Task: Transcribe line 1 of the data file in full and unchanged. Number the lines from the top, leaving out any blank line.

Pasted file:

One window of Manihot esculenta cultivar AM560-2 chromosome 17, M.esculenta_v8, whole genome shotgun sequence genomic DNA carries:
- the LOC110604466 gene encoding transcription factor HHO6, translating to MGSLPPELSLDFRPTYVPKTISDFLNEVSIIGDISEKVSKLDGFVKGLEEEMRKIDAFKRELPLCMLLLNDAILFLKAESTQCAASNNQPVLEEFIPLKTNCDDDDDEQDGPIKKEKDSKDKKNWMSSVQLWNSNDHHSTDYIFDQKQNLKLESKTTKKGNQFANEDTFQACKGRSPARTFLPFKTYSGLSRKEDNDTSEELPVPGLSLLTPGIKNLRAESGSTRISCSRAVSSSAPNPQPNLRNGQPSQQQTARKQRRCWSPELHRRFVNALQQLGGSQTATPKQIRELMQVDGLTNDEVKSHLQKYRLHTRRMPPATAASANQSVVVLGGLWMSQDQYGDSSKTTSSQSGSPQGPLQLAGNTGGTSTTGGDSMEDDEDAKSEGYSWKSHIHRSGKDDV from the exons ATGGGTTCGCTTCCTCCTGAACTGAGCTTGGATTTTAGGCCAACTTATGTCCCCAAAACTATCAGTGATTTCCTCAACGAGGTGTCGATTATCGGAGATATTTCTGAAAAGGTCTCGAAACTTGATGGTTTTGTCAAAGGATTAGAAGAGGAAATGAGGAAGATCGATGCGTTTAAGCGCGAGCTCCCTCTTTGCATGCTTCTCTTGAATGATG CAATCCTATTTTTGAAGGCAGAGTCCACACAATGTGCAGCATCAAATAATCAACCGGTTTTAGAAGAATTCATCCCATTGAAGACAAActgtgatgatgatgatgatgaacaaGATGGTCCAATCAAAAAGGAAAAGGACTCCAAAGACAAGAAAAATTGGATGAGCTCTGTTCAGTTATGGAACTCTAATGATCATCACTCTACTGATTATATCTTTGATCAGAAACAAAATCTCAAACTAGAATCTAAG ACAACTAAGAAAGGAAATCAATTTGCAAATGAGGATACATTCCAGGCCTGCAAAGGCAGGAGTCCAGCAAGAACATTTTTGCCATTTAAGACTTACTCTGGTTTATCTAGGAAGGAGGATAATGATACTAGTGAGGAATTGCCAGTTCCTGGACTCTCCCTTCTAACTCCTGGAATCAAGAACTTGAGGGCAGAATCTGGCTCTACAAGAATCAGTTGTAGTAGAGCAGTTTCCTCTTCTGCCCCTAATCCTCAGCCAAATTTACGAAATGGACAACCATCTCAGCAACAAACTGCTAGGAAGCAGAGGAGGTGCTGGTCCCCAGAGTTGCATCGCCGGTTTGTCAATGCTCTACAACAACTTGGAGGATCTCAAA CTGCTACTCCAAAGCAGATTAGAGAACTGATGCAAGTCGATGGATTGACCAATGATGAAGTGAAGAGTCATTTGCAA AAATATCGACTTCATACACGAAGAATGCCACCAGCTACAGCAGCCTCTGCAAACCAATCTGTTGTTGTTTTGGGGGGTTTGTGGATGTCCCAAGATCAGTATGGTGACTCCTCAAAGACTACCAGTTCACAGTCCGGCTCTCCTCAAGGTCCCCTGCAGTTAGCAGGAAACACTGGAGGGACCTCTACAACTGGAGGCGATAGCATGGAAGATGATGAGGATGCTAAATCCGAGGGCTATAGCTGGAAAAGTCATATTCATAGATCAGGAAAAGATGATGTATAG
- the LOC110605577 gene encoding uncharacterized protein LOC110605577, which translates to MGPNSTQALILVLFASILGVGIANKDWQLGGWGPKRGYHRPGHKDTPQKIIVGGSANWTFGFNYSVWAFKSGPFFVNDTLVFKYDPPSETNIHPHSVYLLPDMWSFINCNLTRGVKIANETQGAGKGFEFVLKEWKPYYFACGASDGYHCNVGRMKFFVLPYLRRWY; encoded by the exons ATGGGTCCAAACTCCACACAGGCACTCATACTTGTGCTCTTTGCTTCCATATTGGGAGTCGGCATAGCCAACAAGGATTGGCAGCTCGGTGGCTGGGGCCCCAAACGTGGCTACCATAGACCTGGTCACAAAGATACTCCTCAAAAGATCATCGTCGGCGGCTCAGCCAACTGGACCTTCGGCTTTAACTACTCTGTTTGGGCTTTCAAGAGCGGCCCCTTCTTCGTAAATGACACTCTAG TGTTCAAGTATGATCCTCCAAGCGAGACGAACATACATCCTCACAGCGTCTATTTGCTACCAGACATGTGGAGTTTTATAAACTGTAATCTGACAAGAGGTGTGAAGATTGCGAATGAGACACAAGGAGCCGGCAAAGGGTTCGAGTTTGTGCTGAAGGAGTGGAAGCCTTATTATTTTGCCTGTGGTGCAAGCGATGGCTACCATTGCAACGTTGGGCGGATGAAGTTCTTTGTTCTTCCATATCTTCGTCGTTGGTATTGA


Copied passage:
One window of Manihot esculenta cultivar AM560-2 chromosome 17, M.esculenta_v8, whole genome shotgun sequence genomic DNA carries: